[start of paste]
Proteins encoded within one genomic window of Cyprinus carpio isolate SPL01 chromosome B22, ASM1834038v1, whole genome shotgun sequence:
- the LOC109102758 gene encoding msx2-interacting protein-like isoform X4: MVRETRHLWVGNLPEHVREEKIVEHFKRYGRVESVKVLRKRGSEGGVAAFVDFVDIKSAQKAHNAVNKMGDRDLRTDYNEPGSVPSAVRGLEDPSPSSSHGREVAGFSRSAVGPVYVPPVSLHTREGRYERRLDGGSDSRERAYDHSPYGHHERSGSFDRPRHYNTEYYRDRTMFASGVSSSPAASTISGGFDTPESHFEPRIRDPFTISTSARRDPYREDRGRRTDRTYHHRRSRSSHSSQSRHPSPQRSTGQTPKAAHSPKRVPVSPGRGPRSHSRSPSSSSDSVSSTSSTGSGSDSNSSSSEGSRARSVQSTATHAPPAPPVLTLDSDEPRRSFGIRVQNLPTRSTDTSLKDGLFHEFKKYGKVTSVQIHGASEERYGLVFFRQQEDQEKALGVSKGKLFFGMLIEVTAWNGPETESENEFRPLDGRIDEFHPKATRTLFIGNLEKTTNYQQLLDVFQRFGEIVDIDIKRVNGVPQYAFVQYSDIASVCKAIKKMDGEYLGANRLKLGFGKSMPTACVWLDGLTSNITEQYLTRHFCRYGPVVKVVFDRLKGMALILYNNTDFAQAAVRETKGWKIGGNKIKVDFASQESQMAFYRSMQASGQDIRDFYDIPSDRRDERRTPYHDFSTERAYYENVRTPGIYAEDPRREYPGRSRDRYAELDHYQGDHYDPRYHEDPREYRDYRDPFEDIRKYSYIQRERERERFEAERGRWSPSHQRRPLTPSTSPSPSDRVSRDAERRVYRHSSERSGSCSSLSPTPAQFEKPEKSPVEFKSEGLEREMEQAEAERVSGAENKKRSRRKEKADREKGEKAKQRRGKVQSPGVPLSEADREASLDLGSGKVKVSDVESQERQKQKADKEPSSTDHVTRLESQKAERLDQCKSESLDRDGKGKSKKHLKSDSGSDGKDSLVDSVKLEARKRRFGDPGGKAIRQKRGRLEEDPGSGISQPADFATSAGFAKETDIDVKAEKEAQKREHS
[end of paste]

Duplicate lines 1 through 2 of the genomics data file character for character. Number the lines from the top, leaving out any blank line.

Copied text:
Proteins encoded within one genomic window of Cyprinus carpio isolate SPL01 chromosome B22, ASM1834038v1, whole genome shotgun sequence:
- the LOC109102758 gene encoding msx2-interacting protein-like isoform X4: MVRETRHLWVGNLPEHVREEKIVEHFKRYGRVESVKVLRKRGSEGGVAAFVDFVDIKSAQKAHNAVNKMGDRDLRTDYNEPGSVPSAVRGLEDPSPSSSHGREVAGFSRSAVGPVYVPPVSLHTREGRYERRLDGGSDSRERAYDHSPYGHHERSGSFDRPRHYNTEYYRDRTMFASGVSSSPAASTISGGFDTPESHFEPRIRDPFTISTSARRDPYREDRGRRTDRTYHHRRSRSSHSSQSRHPSPQRSTGQTPKAAHSPKRVPVSPGRGPRSHSRSPSSSSDSVSSTSSTGSGSDSNSSSSEGSRARSVQSTATHAPPAPPVLTLDSDEPRRSFGIRVQNLPTRSTDTSLKDGLFHEFKKYGKVTSVQIHGASEERYGLVFFRQQEDQEKALGVSKGKLFFGMLIEVTAWNGPETESENEFRPLDGRIDEFHPKATRTLFIGNLEKTTNYQQLLDVFQRFGEIVDIDIKRVNGVPQYAFVQYSDIASVCKAIKKMDGEYLGANRLKLGFGKSMPTACVWLDGLTSNITEQYLTRHFCRYGPVVKVVFDRLKGMALILYNNTDFAQAAVRETKGWKIGGNKIKVDFASQESQMAFYRSMQASGQDIRDFYDIPSDRRDERRTPYHDFSTERAYYENVRTPGIYAEDPRREYPGRSRDRYAELDHYQGDHYDPRYHEDPREYRDYRDPFEDIRKYSYIQRERERERFEAERGRWSPSHQRRPLTPSTSPSPSDRVSRDAERRVYRHSSERSGSCSSLSPTPAQFEKPEKSPVEFKSEGLEREMEQAEAERVSGAENKKRSRRKEKADREKGEKAKQRRGKVQSPGVPLSEADREASLDLGSGKVKVSDVESQERQKQKADKEPSSTDHVTRLESQKAERLDQCKSESLDRDGKGKSKKHLKSDSGSDGKDSLVDSVKLEARKRRFGDPGGKAIRQKRGRLEEDPGSGISQPADFATSAGFAKETDIDVKAEKEAQKREHS